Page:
Accompanying yourself on guitar or backing up another singer requires the right approach and a certain set of skills. Your job is to play the kind of guitar part that supports the singer and the song and there are six things you can do to make that happen.
Keep it simple. In order for the singer to deliver a song in the most effective manner, the guitar can't be getting in the way. Start with a simple strum of basic chord shapes (this works as a great starting point) then go from there. A complex, busy guitar part can get in the way of the singing and ruin the song. Whether you are accompanying yourself or someone else, always keep in mind that your job is to support the singer, not wow the audience with fancy guitar licks.
Choose the proper technique for the style. Many songs sound best with a simple guitar strum while others really shine if you use a gentle finger picking pattern. Or you may find you need an electric cranked up a bit to give a song the needed energy and push. Make sure you discover the best way to create the perfect guitar background while staying true to the style.
Fill in around the vocal. In any song, there will be places where the vocalist takes a break, even between phrases. This is where you need to play a little something extra to keep the music interesting and entertaining. If you have an extended part of a song, such as an instrumental break, that's where you can stretch out a bit and play "more" guitar. It's best to keep the melody in mind and stay within the framework of the song.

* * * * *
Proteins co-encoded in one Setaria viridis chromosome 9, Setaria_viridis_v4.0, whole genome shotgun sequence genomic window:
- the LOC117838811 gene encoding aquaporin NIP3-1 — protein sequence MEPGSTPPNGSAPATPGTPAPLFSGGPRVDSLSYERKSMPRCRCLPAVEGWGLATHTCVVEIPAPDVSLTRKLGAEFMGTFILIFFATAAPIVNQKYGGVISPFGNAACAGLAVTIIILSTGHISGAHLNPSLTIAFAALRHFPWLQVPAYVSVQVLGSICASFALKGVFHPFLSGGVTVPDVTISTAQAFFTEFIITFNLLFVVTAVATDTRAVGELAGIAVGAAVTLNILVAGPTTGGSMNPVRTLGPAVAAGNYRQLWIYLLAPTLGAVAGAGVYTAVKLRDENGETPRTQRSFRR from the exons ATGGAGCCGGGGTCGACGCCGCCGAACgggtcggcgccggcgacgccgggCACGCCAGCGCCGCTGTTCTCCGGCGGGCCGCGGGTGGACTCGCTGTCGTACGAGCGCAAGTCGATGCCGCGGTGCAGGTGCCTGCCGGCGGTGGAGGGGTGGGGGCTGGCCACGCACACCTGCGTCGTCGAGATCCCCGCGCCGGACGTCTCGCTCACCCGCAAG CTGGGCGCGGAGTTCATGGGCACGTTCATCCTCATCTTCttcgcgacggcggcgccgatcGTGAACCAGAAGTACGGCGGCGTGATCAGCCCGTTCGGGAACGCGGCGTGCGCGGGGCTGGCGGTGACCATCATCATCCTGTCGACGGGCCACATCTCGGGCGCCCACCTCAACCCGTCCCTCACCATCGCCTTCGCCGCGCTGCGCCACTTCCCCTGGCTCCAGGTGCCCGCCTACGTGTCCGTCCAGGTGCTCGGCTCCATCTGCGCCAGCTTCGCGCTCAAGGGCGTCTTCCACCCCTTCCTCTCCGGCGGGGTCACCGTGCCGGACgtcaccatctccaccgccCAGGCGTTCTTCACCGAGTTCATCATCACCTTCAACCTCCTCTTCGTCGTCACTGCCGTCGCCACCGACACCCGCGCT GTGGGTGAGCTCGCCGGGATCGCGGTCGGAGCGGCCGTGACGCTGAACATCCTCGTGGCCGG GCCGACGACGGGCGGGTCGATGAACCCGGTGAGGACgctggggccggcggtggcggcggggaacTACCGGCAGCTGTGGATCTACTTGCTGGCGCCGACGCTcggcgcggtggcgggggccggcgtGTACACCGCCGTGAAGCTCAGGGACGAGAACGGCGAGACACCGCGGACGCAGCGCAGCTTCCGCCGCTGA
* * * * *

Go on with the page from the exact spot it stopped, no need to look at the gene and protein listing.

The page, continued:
Choose the best way to play each chord. There are a number of ways to play the same chord on guitar so it's a bit of challenge to play the right one (at the right time) for a particular song. For example, playing an Am chord in the first position might work best for a folk song but playing the same chord as a bar chord at the 5th fret might work best for Blues or Rock. Knowing a number of different chord shapes comes in handy.
Be consistent. First and foremost, keep the rhythm consistent. If there are trouble spots such as difficult chords in the song, practice them separately until you get them down so you don't interrupt the flow of the music. You may find you have to play certain chords in a simpler way to get the job done.
It's also important to be consistent in how you play including strumming the song the same way throughout or using the same finger picking pattern from start to finish. When backing a vocalist, keep your experimenting to a minimum.
Know how to use a capo. A capo allows you to change keys without having to play a whole new set of chords. Typically, if you play a song for a male vocalist, you can play the same song (and use the same chords) for a female voice by placing the capo on the 4th or 5th fret.
If you take the right approach and keep in mind that it's your job as a guitar player to help the singer sound great, you'll play like a pro in no time.